This case implicates three different sections added by Propositions 13 and 218: article XIII A, section 4 (Proposition 13); article XIII C, section 2, subdivision (d) (Proposition 218); and article XIII D, section (3), subdivision (a)(2) (Proposition 218). Respondents argued, and the trial court agreed, that under those provisions Measure AA failed to pass because it did not receive two-thirds of the vote. The City maintains that while these provisions prohibit local governments from imposing special parcel taxes through initiatives that receive less than a two-thirds vote, they do not restrict the power of citizens to impose on themselves such taxes through initiatives that receive a simple majority vote.
Since the trial court issued its ruling, our colleagues in Division Four analyzed the relevant provisions and adopted the City's position. (City and County of San Francisco v. All Persons Interested in the Matter of Proposition G (2021) 66 Cal.App.5th 1058 (Proposition G); Proposition C, supra, 51 Cal.App.5th 703.) We now join with our colleagues in Division Five of this court and a panel of the Fifth Appellate District in following Division Four's reasoning. (Howard Jarvis Taxpayers Assn. v. City and County of San Francisco (2021) 60 Cal.App.5th 227 (Howard Jarvis); City of Fresno v. Fresno Building Healthy Communities (2020) 59 Cal.App.5th 220.)
2. Proposition 13's Article XIII A, Section 4 Does Not Impose a Supermajority Requirement on Citizen Initiatives.
Article XIII A, section 4, which was added by Proposition 13, provides that “Cities, Counties and special districts, by a two-thirds vote of the qualified electors of such district, may impose special taxes on such district, except ad valorem taxes on real property or a transaction tax or sales tax on the sale of real property within such City, County or special district.” Respondents argued, and the trial court agreed, that Measure AA required a two-thirds vote under this section.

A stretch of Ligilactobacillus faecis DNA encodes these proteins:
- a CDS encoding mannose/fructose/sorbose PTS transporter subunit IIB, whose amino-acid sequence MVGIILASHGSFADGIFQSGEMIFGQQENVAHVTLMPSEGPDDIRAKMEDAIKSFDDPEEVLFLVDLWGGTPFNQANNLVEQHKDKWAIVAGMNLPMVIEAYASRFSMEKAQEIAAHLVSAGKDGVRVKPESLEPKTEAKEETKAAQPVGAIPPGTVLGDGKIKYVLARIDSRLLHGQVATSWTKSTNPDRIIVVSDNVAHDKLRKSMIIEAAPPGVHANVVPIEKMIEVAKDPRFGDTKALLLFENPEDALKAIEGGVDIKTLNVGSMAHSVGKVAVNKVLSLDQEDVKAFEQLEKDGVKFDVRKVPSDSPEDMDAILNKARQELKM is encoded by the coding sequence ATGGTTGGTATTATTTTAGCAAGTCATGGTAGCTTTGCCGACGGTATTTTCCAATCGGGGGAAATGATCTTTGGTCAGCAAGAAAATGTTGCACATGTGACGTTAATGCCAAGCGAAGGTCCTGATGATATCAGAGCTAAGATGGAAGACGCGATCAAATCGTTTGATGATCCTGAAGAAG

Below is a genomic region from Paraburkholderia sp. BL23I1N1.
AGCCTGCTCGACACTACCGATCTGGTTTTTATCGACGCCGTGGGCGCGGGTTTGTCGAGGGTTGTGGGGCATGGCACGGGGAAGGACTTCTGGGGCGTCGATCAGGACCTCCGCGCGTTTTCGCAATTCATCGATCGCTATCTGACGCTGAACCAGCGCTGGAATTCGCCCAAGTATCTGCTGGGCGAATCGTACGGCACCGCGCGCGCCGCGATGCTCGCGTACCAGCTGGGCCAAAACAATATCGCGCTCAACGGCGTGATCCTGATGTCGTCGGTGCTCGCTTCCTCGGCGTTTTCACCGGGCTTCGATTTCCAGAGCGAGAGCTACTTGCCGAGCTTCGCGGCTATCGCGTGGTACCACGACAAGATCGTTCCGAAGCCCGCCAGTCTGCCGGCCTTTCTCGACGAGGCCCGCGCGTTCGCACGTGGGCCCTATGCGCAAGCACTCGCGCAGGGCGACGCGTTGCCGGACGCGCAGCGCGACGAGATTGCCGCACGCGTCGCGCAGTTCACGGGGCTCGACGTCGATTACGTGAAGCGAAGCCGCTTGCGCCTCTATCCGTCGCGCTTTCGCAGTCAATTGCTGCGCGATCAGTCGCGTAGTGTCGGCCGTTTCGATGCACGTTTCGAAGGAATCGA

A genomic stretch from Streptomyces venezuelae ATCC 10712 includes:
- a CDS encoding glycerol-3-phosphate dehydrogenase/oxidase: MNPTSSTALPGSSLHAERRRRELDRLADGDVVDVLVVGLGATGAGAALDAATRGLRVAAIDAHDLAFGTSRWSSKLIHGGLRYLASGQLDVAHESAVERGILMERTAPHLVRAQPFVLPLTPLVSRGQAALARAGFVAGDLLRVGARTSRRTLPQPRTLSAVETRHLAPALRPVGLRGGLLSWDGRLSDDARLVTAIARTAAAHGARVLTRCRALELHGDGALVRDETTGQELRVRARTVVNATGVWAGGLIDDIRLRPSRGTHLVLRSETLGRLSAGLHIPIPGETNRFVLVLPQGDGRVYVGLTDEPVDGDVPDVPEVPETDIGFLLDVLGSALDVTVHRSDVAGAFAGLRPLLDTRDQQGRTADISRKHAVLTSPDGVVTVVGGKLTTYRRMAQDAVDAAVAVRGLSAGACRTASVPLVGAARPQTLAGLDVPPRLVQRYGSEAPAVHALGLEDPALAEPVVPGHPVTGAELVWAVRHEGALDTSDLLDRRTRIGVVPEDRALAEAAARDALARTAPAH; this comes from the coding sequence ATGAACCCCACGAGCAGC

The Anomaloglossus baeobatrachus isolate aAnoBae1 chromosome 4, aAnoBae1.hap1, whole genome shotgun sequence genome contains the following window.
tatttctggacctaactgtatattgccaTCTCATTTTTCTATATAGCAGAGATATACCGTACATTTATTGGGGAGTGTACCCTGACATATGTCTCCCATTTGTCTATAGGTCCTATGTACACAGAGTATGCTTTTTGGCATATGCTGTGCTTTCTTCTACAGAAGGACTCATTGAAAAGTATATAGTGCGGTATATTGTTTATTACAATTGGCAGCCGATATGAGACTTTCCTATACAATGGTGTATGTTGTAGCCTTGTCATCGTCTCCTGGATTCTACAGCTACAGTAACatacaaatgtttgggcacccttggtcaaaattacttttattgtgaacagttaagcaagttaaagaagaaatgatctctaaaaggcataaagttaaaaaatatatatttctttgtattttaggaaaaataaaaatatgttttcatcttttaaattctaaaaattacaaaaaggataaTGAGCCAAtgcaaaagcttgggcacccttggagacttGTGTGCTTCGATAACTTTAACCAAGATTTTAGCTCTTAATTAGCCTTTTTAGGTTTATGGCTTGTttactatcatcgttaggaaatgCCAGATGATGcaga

We come to a different conclusion by adopting the rationale of Proposition C. In that case, two groups challenged a special tax for homeless services passed by 61 percent of San Francisco voters. (Proposition C, supra, 51 Cal.App.5th at p. 708.) The court held that section 4 did not constrain the power of voters to approve citizen initiatives by majority vote. (Proposition C, at p. 721.) “[W]hen read in harmony with article II's reservation of the initiative power and in light of the evidence of voter intent ․, article XIII A, section 4 is no[t] ․ ambiguous․ ‘[A]ny doubts with respect to the right of the people to adopt legislation governing taxes through the initiative process should have been laid to rest by ․ Kennedy Wholesale.’ ” (Ibid., quoting Rossi v. Brown (1995) 9 Cal.4th 688, 708.) “Section 4 requires governmental entities to gain the approval of a supermajority of voters before imposing a special tax. It does not repeal or otherwise abridge by implication the people's power to raise taxes by initiative, and to do so by majority vote. Any such partial repeal by implication is not favored by the law, which imposes a duty on courts to jealously guard, liberally construe and resolve all doubts in favor of the exercise of the initiative power.” (Proposition C, at p. 721.)